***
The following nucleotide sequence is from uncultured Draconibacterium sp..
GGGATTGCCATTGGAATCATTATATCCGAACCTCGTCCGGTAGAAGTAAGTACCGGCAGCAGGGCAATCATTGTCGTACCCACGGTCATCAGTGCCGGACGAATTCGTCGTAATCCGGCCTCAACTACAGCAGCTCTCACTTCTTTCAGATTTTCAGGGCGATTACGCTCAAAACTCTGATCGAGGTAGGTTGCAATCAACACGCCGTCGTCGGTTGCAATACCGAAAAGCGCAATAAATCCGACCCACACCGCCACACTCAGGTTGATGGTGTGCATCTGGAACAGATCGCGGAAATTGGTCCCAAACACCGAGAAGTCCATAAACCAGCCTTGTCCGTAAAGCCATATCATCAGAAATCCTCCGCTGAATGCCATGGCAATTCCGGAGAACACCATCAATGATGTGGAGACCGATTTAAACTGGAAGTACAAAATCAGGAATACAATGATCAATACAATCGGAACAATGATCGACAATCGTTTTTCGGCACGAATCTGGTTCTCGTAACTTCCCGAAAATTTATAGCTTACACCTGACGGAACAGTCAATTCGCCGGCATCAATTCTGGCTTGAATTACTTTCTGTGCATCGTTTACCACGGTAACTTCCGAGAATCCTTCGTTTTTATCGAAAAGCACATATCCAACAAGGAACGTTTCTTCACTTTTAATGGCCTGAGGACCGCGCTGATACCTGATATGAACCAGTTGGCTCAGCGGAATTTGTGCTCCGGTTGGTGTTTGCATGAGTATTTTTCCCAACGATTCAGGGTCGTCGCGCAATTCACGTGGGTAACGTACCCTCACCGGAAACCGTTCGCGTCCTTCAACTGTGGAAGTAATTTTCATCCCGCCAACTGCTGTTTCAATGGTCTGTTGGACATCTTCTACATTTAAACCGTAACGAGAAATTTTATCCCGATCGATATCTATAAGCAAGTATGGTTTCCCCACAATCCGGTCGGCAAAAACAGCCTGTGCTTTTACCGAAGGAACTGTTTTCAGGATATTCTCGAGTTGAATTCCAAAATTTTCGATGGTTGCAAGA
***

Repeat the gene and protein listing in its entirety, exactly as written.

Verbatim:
The following nucleotide sequence is from uncultured Draconibacterium sp..
GGGATTGCCATTGGAATCATTATATCCGAACCTCGTCCGGTAGAAGTAAGTACCGGCAGCAGGGCAATCATTGTCGTACCCACGGTCATCAGTGCCGGACGAATTCGTCGTAATCCGGCCTCAACTACAGCAGCTCTCACTTCTTTCAGATTTTCAGGGCGATTACGCTCAAAACTCTGATCGAGGTAGGTTGCAATCAACACGCCGTCGTCGGTTGCAATACCGAAAAGCGCAATAAATCCGACCCACACCGCCACACTCAGGTTGATGGTGTGCATCTGGAACAGATCGCGGAAATTGGTCCCAAACACCGAGAAGTCCATAAACCAGCCTTGTCCGTAAAGCCATATCATCAGAAATCCTCCGCTGAATGCCATGGCAATTCCGGAGAACACCATCAATGATGTGGAGACCGATTTAAACTGGAAGTACAAAATCAGGAATACAATGATCAATACAATCGGAACAATGATCGACAATCGTTTTTCGGCACGAATCTGGTTCTCGTAACTTCCCGAAAATTTATAGCTTACACCTGACGGAACAGTCAATTCGCCGGCATCAATTCTGGCTTGAATTACTTTCTGTGCATCGTTTACCACGGTAACTTCCGAGAATCCTTCGTTTTTATCGAAAAGCACATATCCAACAAGGAACGTTTCTTCACTTTTAATGGCCTGAGGACCGCGCTGATACCTGATATGAACCAGTTGGCTCAGCGGAATTTGTGCTCCGGTTGGTGTTTGCATGAGTATTTTTCCCAACGATTCAGGGTCGTCGCGCAATTCACGTGGGTAACGTACCCTCACCGGAAACCGTTCGCGTCCTTCAACTGTGGAAGTAATTTTCATCCCGCCAACTGCTGTTTCAATGGTCTGTTGGACATCTTCTACATTTAAACCGTAACGAGAAATTTTATCCCGATCGATATCTATAAGCAAGTATGGTTTCCCCACAATCCGGTCGGCAAAAACAGCCTGTGCTTTTACCGAAGGAACTGTTTTCAGGATATTCTCGAGTTGAATTCCAAAATTTTCGATGGTTGCAAGA